Stealing Heaven is a wondrous tale that I could hardly put down. I relished each page and felt that Hunter's writing was truly unique. I cannot recommend this book highly enough. It is part of a series of which I have been unable to establish the order precisely. This is my best guess at the order of the series: By Possession, By Design, Stealing Heaven, and By Arrangement. I have not read them in order and they can be easily relished as stand-alone books. However, Hunter is better than average when it comes to writing sequels involving characters from other books. If you can read them in order, you will be in for an additional treat.
Let me explain how I view this author. Madeline Hunter is for me one of the strongest writers in the genre of historical romance. I mourn the fact that she will not be writing more medieval romances (there are so few good writers for medievals), although I am excited about her move to a different time period, one that I am far more familiar with. The reason why Hunter is an auto-buy author for me is that her plots are (almost) always different and challenging. Her heroes and heroines are complex characters, who merit closer examination through re-reads. There is enough historical detail to ponder over during each re-read - and to feel that I am right there in that city, or that hamlet or that castle or fortress. I also learn something new from her best books, whether it is the fact that medieval people sometimes had more sophisticated toilet facilities than suspected, or the fact that trade was more extensive than I had thought.
Stealing Heaven begins with a great scene - a man (the hero Marcus of Anglesmore) is climbing a garden wall to sneak a look at his betrothed. Why is his betrothed avoiding him? Why is this man so determined to view his bride, if he cannot avoid this marriage? Why does he have to marry her? Great questions. The plot thickens when Marcus discovers that he encountered the sister of the woman he is to marry, and that she is forbidden to him both by the laws of the church (after he marries) and by the fact that she was Edward III's mistress "the King's Whore."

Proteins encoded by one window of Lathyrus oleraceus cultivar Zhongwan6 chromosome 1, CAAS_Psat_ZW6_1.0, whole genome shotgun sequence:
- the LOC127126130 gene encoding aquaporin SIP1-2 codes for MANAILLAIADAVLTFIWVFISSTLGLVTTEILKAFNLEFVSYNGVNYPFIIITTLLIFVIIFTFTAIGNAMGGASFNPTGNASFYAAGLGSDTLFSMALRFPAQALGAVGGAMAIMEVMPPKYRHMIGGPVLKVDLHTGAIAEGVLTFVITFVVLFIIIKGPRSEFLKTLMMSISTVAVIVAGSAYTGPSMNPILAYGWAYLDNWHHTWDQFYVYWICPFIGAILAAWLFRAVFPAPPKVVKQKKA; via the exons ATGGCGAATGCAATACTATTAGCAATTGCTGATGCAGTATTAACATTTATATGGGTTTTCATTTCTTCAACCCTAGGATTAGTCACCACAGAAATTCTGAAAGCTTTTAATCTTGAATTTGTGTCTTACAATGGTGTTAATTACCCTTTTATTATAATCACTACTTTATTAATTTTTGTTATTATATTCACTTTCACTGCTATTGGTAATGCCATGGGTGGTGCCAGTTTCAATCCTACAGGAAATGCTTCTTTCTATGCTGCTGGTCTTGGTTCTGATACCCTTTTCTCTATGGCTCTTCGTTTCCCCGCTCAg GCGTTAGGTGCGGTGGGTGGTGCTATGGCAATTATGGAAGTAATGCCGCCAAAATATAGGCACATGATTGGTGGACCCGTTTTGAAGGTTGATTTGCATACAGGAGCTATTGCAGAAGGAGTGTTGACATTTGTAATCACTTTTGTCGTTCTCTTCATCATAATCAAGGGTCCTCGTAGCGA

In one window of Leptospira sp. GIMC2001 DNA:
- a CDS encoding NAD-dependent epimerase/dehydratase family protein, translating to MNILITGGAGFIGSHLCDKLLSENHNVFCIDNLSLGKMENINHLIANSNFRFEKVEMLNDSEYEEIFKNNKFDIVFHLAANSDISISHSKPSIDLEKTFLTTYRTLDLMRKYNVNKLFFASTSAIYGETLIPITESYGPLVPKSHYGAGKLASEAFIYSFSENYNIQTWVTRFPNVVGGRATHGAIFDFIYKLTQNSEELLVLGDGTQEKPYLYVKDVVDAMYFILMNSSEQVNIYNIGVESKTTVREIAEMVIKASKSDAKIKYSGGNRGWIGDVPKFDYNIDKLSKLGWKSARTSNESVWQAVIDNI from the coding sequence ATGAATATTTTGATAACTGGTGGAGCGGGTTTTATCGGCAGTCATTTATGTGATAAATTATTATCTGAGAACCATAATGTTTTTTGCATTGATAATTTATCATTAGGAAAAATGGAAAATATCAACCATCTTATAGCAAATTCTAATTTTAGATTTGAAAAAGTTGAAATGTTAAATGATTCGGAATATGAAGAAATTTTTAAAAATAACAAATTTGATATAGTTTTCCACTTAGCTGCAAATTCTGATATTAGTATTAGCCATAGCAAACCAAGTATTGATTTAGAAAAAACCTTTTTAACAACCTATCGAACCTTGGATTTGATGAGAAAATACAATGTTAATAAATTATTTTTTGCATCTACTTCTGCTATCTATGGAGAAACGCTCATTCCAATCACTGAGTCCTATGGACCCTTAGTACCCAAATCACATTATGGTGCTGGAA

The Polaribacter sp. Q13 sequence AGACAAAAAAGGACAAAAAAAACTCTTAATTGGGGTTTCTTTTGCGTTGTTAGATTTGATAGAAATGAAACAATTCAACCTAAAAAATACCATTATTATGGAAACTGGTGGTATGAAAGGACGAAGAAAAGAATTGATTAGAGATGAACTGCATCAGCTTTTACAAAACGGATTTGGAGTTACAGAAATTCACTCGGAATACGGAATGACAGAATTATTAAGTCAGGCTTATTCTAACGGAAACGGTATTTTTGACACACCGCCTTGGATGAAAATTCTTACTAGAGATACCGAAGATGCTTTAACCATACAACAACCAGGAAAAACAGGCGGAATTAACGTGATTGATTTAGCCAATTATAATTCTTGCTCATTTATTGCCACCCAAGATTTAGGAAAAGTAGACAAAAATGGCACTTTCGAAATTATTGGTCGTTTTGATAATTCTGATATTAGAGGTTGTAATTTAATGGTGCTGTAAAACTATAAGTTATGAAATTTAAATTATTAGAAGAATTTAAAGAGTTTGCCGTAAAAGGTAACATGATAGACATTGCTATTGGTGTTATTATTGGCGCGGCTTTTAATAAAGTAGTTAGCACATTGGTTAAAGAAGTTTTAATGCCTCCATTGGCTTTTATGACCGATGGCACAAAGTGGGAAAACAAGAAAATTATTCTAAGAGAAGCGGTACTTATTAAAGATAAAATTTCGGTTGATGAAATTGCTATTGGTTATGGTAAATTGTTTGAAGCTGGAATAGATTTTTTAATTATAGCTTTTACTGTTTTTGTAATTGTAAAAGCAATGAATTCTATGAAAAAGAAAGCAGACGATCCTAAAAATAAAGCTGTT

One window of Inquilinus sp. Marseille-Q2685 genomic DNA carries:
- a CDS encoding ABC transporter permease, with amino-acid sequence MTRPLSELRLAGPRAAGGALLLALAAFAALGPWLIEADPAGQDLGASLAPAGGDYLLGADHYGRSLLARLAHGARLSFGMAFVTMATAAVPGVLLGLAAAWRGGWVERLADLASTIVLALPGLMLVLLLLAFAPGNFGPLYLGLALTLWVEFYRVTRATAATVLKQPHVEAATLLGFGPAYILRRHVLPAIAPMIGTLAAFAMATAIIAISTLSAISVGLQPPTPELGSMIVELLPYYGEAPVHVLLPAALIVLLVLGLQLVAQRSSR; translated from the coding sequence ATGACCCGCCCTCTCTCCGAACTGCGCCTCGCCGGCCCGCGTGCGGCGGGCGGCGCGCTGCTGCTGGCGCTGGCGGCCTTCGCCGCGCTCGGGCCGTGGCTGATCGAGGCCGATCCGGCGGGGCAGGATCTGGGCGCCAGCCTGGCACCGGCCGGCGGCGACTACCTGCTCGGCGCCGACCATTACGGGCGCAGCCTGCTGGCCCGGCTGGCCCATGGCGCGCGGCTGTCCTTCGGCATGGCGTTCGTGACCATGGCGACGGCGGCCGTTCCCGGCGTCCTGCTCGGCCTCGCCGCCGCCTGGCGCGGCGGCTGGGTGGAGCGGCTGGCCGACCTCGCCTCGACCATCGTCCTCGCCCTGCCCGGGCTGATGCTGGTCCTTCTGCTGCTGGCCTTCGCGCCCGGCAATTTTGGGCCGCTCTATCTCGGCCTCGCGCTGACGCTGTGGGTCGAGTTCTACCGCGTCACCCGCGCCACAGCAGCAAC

We have met Marcus as young Mark in BY DESIGN, where he was the heroine's younger brother and a definite brat. He is older, more mature. He has not however come wholly to terms with the events of his childhood. It is not necessary to read BY DESIGN first, but some things about Mark make more sense if you have read that story first (or later).
Nesta is more of an enigma. She is consumed by her desire to fulfill her father's dying wishes, and to get her sister away from Marcus. She however cannot avoid her attraction to her sister's intended, even as she uses her body to taunt him and distract him. I will not provide too many spoilers here for those who have not read the book, but I will say that things do not turn out either as Nesta or as Marcus intended. Loyalties are challenged, and difficult decisions sometimes rest on half-truths (or half-lies) and omissions of the truth.
Some old friends from Hunter's earlier books (published earlier, that is) appear in this work. We meet David (hero of BY ARRANGEMENT) some years before his own marriage; we meet Addis (hero of BY POSSESSION) as a proud father but also a mentor to Mark. And we see a bit of Joan and Rhys (protagonists in BY DESIGN, the prequel to this work). It is always good to see old friends.
There are some problems with this work. First, I cannot buy the plot entirely for historical reasons. That is my particular problem. Secondly, this book lacks the historical detail, the specifics of geography, economy, and everyday life that made her first four books such a delight to read. I did not get as vivid a sense of being there on the Welsh marches or in London as I had hoped. Thirdly, the characters seem to lack the emotional intensity that her protagonists in earlier books had. Somehow, I cannot connect to Marcus or to Nesta. Her goals are understandable, but it is easier to relate to smaller causes or a quest for personal vengeance than a Grand Cause. No new secondary characters appear who match those in earlier books. This book could have done much more with Addis, David, Joan, and Rhys as well. We see them in glimpses here and there, and for the most part, they seem pale shadows of what they are in their own books. [I do not know if this is a good thing, because they could have taken over this story, or a bad thing].